iPhone 15's rumored USB-C restrictions could land Apple in big trouble

iPhone 11 charging port
(Image credit: Future)

The iPhone 15 hasn't even been announced yet, but reported plans of a switch to USB-C have drawn ire from EU officials over rumors the company will restrict charging speeds using cables that aren't Made for iPhone certified. 

We know that Apple plans to unveil a brand new iPhone in September and that a headline shift in this year's best iPhone will be a brand new USB-C charging port to replace Lightning, driven in part by the EU's mandate that all portable electronics adopt the standard from 2024.

In February, it was rumored that Apple will restrict the charging and data transfer speeds of the iPhone 15 when it comes to non-MFi-certified cables and accessories. MFi, or Made for iPhone, is an authenticator chip built into accessories designed to encourage users to buy genuine Apple accessories while giving Apple a small stream of commission from each sale. It's also designed to stop dangerous and non-authentic accessories from being sold to customers that could potentially damage a device, harm a user, or risk data security. 

However, the European Commission has already caught wind of this and wants to step in. 

EU intervention

In a Facebook post, Maltese MEP Alex Agius Saliba said "Apple is expected to release a new Iphone that will be USB-C but if you don't buy an original charger from Apple the charging speed will be an inferior one," and that this would "directly violate the law" that is bringing USB-C into force. 

Following reports "that Apple company is expected to try to evade common charger law" the EC organized "an urgent meeting" to discuss the reports. Separately, Saliba expressed his disappointment on Twitter that Apple "rejected an invitation for an exchange of views" and to confirm or deny the reports. 

Saliba's interpretation is slightly misguided, in that MFI chargers are not sold by Apple alone, but can be purchased from a wide variety of third parties.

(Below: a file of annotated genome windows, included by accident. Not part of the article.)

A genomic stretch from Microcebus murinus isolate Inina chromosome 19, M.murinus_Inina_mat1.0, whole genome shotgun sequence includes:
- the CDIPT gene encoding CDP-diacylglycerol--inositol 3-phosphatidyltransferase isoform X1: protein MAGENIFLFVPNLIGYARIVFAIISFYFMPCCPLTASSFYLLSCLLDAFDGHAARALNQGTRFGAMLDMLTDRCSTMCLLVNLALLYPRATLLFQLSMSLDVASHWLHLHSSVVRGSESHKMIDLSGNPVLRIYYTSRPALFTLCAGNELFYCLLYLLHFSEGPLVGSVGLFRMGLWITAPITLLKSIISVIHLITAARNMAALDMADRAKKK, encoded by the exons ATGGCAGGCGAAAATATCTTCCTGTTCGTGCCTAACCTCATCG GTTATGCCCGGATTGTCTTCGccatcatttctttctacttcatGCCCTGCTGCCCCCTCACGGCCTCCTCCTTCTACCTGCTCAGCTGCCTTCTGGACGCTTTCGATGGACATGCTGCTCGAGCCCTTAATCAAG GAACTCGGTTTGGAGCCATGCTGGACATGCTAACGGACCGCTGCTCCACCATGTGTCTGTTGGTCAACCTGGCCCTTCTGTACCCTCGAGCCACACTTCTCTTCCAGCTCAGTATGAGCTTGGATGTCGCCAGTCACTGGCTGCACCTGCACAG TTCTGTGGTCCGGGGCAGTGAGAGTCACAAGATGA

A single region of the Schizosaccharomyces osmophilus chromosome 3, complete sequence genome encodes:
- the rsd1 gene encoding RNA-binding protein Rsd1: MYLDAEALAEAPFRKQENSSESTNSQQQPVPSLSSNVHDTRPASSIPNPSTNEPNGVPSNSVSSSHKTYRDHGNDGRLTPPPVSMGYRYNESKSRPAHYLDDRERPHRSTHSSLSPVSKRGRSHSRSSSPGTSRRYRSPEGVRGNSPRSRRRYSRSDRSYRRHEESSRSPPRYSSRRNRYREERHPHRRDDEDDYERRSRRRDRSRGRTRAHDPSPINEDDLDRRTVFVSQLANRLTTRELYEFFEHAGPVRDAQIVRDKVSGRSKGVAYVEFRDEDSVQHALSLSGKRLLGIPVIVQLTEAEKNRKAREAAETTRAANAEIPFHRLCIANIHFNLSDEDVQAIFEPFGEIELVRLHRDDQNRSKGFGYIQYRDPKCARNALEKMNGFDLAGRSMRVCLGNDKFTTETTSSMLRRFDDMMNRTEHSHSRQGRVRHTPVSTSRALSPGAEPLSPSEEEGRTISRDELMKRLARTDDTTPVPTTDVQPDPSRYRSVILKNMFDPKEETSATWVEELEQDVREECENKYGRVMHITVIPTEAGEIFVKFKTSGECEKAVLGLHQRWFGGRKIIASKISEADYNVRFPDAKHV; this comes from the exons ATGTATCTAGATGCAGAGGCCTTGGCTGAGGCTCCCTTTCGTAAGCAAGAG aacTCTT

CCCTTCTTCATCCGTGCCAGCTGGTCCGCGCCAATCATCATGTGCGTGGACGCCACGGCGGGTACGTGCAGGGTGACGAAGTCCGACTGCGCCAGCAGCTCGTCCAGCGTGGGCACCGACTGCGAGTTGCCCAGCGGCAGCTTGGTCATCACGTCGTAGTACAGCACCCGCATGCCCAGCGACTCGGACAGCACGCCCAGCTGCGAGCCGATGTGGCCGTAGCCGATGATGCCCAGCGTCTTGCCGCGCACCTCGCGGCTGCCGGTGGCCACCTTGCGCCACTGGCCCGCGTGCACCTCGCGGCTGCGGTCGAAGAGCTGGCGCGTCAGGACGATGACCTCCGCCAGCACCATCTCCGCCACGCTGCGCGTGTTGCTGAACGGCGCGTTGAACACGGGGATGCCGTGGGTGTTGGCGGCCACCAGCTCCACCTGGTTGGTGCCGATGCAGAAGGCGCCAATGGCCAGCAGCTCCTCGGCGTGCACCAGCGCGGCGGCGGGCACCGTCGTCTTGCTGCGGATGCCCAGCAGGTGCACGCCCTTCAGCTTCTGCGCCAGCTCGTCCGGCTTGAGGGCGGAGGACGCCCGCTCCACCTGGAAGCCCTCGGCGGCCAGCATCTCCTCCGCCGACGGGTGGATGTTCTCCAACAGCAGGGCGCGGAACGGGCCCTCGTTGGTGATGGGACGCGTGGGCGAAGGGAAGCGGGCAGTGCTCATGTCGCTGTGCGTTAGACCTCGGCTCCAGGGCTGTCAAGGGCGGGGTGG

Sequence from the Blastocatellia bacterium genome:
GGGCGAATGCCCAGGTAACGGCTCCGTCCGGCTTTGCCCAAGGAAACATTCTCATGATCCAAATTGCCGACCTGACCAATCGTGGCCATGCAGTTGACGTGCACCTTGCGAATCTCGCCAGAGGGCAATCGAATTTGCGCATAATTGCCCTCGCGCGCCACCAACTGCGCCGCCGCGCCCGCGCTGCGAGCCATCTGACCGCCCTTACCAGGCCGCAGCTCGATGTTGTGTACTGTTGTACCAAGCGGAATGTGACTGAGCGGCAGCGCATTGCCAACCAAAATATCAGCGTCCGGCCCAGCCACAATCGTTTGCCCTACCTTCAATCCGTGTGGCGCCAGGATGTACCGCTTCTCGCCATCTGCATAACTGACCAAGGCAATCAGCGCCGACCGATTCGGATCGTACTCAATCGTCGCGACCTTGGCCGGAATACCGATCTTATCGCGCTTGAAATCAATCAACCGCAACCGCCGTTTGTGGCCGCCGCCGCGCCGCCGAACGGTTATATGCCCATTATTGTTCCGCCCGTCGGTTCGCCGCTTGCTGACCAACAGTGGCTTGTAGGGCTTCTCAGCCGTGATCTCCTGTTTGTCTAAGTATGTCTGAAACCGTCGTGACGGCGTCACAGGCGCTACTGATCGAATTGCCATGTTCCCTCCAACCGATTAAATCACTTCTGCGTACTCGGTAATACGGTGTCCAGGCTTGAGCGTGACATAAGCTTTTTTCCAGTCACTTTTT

Saliba says the Commission will now be formally writing to Apple about the matter and said "big companies like Apple cannot continue to do what they want at the expense of our consumer rights."

Apple's iPhone 15 will be unveiled in September and is expected to feature the aforementioned USB-C update as well as a new processor for the iPhone 15 Pro, an all-new design, and capacitive buttons to replace the iPhone's mechanical switches. The Dynamic Island is also expected to debut in the non-Pro iPhone for the first time. 

Stephen Warwick
News Editor

Stephen Warwick has written about Apple for five years at iMore and previously elsewhere. He covers all of iMore's latest breaking news regarding all of Apple's products and services, both hardware and software. Stephen has interviewed industry experts in a range of fields including finance, litigation, security, and more. He also specializes in curating and reviewing audio hardware and has experience beyond journalism in sound engineering, production, and design.

Before becoming a writer Stephen studied Ancient History at University and also worked at Apple for more than two years. Stephen is also a host on the iMore show, a weekly podcast recorded live that discusses the latest in breaking Apple news, as well as featuring fun trivia about all things Apple. Follow him on Twitter @stephenwarwick9